More and more, churches need to be equipped to disciple Generation Alpha — the generation born between 2010 and 2025. Here are 10 tips from Children & Family Ministries Strategist Cheryl Markland about how we can train this next generation.

Today’s children born between the years of 2010 and 2025 are known as “Generation Alpha.” The term Generation Alpha was coined by Australian researcher, Mark McCrindle, to mark this generation as the first to be born entirely in the 21st century. 

This generation’s start date, 2010, is also the year of the launch of the iPad and Instagram. “App” was the word of the year. 

Alphas are digital natives and easily navigate the technology on which many of them are dependent. Without adequate supervision, many Alphas struggle physically and educationally due to overuse of technology, which can lead to sedentary lifestyles and short attention spans. Excessive access to social media can lead to emotional and mental health issues. Exposure to information that is beyond their developmental ability to process can lead to fears and anxiety. 

On a positive note, however, this generation thinks globally and considers how their actions affect others, especially in efforts to protect the environment.

Each generation has historical markers that impact and define their development. For Generation Alpha, COVID-19 has been the benchmark event that has shaped their lives. Political discord magnified by COVID-19 decision making — masking, vaxxing, to meet or not to meet — drove a wedge in churches and communities. Education by Zoom and working parents left many children behind in their educational, social and spiritual development. Social distancing and life on social media have created a need to help this generation with essential communication skills.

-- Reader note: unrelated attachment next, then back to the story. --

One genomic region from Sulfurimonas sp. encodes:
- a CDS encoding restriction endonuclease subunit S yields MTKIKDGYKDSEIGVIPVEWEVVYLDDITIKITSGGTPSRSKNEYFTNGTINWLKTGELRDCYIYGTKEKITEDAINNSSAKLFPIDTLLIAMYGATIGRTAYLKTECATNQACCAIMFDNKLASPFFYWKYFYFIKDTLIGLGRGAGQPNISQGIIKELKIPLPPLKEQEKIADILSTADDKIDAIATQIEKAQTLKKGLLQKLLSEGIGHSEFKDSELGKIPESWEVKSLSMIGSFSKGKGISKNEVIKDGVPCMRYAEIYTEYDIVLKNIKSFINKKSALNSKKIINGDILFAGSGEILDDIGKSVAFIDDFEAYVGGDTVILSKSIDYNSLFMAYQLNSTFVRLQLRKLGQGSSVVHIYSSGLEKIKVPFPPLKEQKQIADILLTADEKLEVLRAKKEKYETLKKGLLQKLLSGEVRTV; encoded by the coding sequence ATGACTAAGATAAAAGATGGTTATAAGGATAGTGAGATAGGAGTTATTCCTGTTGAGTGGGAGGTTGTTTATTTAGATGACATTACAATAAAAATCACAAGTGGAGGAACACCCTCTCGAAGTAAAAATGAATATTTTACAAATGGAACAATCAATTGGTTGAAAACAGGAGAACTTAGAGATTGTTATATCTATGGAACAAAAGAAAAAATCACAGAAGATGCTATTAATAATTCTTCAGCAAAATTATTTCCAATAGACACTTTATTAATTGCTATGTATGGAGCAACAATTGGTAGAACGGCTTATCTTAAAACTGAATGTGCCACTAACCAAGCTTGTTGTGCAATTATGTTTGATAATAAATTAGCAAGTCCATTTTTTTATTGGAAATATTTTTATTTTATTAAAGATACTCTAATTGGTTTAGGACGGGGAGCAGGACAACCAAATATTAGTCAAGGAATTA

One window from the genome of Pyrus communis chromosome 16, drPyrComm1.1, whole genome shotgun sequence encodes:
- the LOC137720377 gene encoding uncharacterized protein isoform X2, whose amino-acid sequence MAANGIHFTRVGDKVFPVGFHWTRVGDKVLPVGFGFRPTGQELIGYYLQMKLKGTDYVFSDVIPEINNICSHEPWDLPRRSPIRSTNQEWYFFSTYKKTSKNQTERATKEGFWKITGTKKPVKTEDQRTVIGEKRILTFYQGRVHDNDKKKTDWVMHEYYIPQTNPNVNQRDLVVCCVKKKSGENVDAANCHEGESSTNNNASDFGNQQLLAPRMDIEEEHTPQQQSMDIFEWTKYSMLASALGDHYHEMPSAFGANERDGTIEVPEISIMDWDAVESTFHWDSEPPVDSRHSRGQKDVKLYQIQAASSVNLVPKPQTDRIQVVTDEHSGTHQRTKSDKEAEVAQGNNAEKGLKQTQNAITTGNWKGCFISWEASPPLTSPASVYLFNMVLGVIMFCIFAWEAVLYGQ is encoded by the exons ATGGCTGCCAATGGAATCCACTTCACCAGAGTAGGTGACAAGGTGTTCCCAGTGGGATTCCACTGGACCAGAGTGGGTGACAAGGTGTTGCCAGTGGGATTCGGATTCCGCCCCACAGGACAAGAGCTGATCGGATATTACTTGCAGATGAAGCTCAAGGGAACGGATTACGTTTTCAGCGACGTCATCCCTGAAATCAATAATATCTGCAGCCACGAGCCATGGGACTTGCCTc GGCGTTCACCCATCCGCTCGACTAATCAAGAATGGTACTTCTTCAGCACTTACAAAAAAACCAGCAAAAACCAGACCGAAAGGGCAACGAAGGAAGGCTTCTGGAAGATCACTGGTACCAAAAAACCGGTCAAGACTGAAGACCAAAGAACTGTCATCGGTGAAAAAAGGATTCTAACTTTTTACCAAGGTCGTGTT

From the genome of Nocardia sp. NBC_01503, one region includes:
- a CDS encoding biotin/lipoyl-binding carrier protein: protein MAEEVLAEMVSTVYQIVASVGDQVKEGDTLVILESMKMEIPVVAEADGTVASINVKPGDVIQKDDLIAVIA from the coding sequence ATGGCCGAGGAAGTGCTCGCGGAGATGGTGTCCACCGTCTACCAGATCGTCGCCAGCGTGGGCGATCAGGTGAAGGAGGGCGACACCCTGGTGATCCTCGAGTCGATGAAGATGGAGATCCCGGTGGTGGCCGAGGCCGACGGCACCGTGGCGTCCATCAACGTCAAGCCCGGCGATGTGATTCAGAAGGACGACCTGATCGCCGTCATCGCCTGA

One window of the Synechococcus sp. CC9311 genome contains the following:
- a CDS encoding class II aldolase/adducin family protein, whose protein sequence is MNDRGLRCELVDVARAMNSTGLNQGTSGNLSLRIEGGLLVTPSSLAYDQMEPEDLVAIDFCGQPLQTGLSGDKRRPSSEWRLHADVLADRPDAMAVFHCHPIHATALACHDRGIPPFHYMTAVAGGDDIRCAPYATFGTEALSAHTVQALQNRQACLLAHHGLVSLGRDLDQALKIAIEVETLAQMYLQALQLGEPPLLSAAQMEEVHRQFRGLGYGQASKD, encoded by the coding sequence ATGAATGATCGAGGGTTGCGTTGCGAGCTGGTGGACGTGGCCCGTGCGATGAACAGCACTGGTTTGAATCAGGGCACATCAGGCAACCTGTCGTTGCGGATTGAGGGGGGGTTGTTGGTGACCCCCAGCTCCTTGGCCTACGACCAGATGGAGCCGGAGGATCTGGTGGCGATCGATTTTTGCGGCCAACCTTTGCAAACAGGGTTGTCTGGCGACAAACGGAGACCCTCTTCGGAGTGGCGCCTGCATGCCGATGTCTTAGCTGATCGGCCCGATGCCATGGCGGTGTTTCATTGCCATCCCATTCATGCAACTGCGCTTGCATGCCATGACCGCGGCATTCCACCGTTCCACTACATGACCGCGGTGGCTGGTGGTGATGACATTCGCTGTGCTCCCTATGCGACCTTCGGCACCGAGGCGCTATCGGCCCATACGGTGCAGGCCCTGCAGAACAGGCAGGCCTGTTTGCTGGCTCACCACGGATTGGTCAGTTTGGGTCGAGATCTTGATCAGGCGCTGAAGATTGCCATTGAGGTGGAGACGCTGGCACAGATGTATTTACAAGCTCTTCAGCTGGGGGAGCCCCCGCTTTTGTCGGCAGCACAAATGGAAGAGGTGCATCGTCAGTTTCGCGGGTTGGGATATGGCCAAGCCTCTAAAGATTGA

As children’s leaders, what can we do to assist, disciple and train Generation Alpha?

  1.  Communicate and listen well. Model eye-to-eye contact. Ask open-ended questions that foster the need for complete responses. Ask for input, opinion and “what-ifs” to develop critical thinking skills.
  2. Help them go beyond “likes” in receiving and offering feedback and helpful criticism.
  3. Help them learn to evaluate information and discern and define “capital-T” Truth through a biblical worldview.
  4.  Design teaching for collaborative effort.
  5. Create spiritually safe spaces for questioning and exploring God and His plan for their lives.
  6. Teach them something that Google can’t. Encourage wonder, worship and the mystery of God.
  7. Counter the impact of influencers as our children learn to understand their personal identities as creations made in the image of God.
  8.  Partner with parents in communicating what you are teaching.
  9. Allow your personal discipleship to overflow into your discipleship with others. Be sure you are prepared as you prepare to lead.
  10.  See the children you teach as fellow disciples of Christ who need your commitment to building relationships with them.

It is often said that children are the church of tomorrow. Generation Alpha says that if you want them to be the church of tomorrow, teach them how to be the church of today.